In order to address these issues whilst maintaining the concept of the single adjunct for delivery of treatment the 1000 Lives Improvement Service and Cwm Taf University Health Board approached an industry partner to collaborate in developing and testing a solution.
The sepsis box study
The disposable single-use box that was collaboratively developed as a result contained all the elements to deliver the Sepsis 6 apart from antibiotics. Each element was contained within a separate, sealed compartment with a perforated cardboard ‘door’ modelled on the idea of the advent calendar.
The box also contained all the documentation necessary for recording delivery of the Sepsis 6 bundle as well as a copy of the Health Board antibiotic formulary.
The study took place between May 2016 and April 2017 with a box being placed in all clinical areas, excluding the intensive care unit (ICU) and emergency department (ED), at two district general hospitals within Cwm Taf University Health Board. As boxes were used they were replaced by the Critical Care Outreach Team who also performed the role of data collectors. A data entry clerk transferred data to a purpose-built database and the results were analysed by both the 1000 Lives Improvement Service and Cwm Taf University Health Board.
In addition to the outcomes associated with use of the sepsis bag this study also had the aims to:
- Improve Sepsis 6 bundle compliance
- Engage ward staff to initiate the Sepsis 6 care bundle
- Prevent admissions to critical care.
A staff survey was carried out concurrently to evaluate attitudes to use of the sepsis box.
Data was recorded for 114 patients who had been treated using the sepsis box. Members of the Critical Care Outreach Team (CCOT), partly due to an issue with the distribution of blood culture bottles to wards during the trial period, initiated the majority of boxes.
The staff survey revealed that the single-use sepsis box was generally positively regarded and was favourably associated with the delivery of the Sepsis 6 care bundle by ward staff.
Quantitatively, positive patient outcomes were associated with use of the single-use sepsis box. The results from the trial indicated a significant drop in average NEWS score at 24 hours and an inferred better patient outcome from use of the box (Figure 2). Of the 114 patients, the mean NEWS score at the point of Sepsis recognition was 7.66 indicating a high acuity and a strong mortality prediction whilst the mean NEWS score at 24 hours post treatment was 3.89.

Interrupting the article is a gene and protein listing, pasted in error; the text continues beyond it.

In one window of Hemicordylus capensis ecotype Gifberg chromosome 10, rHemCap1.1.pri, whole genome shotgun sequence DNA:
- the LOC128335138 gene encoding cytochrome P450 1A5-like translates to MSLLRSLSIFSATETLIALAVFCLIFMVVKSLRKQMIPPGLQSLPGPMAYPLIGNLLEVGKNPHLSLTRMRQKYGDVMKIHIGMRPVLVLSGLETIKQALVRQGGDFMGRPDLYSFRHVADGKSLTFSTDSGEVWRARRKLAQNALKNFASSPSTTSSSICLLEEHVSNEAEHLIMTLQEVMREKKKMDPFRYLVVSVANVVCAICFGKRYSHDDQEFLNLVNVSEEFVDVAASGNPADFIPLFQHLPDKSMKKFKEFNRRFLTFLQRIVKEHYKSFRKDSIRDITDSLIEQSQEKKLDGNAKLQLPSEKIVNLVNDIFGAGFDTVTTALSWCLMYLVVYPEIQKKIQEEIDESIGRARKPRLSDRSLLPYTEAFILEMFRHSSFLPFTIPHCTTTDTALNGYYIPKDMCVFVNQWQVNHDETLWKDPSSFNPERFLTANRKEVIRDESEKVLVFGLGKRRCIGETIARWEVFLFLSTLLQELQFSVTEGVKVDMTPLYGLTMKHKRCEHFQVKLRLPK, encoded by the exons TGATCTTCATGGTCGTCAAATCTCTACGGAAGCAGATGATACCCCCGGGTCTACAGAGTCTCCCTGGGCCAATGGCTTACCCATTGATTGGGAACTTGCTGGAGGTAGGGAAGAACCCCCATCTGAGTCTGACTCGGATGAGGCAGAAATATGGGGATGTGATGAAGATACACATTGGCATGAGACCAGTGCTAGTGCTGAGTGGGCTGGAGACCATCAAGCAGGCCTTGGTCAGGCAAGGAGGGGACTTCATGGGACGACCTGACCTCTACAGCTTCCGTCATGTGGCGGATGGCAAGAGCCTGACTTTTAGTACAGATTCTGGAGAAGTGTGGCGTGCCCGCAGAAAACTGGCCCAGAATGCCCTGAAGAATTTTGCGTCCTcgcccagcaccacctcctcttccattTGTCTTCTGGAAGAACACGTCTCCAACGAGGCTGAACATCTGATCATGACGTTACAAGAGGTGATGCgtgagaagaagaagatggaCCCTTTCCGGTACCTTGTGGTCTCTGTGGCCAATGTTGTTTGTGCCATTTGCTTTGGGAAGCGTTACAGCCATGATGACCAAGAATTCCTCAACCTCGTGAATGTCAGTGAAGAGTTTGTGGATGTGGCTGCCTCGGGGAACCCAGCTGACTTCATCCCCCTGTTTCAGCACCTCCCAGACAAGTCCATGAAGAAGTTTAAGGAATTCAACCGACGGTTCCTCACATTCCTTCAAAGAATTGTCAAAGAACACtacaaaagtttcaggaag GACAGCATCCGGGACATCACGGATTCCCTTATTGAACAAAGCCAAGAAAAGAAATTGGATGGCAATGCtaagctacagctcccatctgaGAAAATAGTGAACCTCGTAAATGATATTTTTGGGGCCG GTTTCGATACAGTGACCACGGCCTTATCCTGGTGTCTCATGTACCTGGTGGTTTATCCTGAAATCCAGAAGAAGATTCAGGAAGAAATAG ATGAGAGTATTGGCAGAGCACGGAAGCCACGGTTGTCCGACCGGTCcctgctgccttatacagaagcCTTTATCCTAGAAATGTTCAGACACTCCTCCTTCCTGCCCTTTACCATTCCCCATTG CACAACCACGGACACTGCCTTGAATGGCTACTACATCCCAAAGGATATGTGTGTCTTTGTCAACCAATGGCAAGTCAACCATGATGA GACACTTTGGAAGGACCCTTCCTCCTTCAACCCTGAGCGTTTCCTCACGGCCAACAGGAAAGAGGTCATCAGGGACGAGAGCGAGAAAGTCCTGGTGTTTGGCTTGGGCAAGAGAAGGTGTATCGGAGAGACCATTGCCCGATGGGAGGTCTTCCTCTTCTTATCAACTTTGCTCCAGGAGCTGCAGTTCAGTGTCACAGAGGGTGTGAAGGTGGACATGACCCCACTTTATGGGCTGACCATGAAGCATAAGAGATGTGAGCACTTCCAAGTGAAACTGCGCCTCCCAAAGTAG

Of the 114 patients who received treatment in total with the box, at 24 hours:
- 10 (9%) patients were admitted to Critical Care, of which
- 1 (1%) patient died
- 104 (91%) remained on the ward and improved.
Use of the box by ward nursing staff
During the trial, ward staff rather than the CCOT initiated treatment using the sepsis box on 28 (25%) occasions and of these 1 patient was transferred to critical care with a NEWS of 12, and survived. Of these 28 patients treated:
- 1 patient had a NEWS of 12
- 2 patients had a NEWS of 11; and
- 25 patients had a NEWS of 9.
The trial showed that initiation of the Sepsis 6 care bundle through use of the single-use Sepsis Box was linked to a significant drop in average NEWS at 24 hours, and with significantly fewer patients being referred to critical care than would normally be expected with such high NEWS scores.
The 25% of patients whose treatment was initiated by ward nursing staff were all very sick with a NEWS of 9 or greater, which would ordinarily be associated with an admission to critical care. Only one of these patients was admitted to critical care and survived.
As the trial was not randomised, compared to a control group, and had a small sample size, it is not possible to infer whether the positive outcomes are directly attributable to the unique features of the single use sepsis box, or are simply associated with the utilisation of any tool that drives the delivery of sepsis treatment in the clinical area.
If the latter then it is possible that the use of a bag, box or trolley influences a number of factors including reliability, error proofing, decision support and ‘nudging’ behavioural change.
Reliability of healthcare delivery is poor. McGlynn et al. (2003) found the ‘defect rate’ in the delivery of healthcare to be 45% whilst Burnett et al. (2012) demonstrated reliability of care delivery at 80-90%, noting that these rates would not be tolerated by any other industry.
In promoting the idea of ‘Safety 2’ Hollnagel et al (2015) state that:
“Safety management should .... move from ensuring that ‘as few things as possible go wrong’ to ensuring that ‘as many things as possible go right’”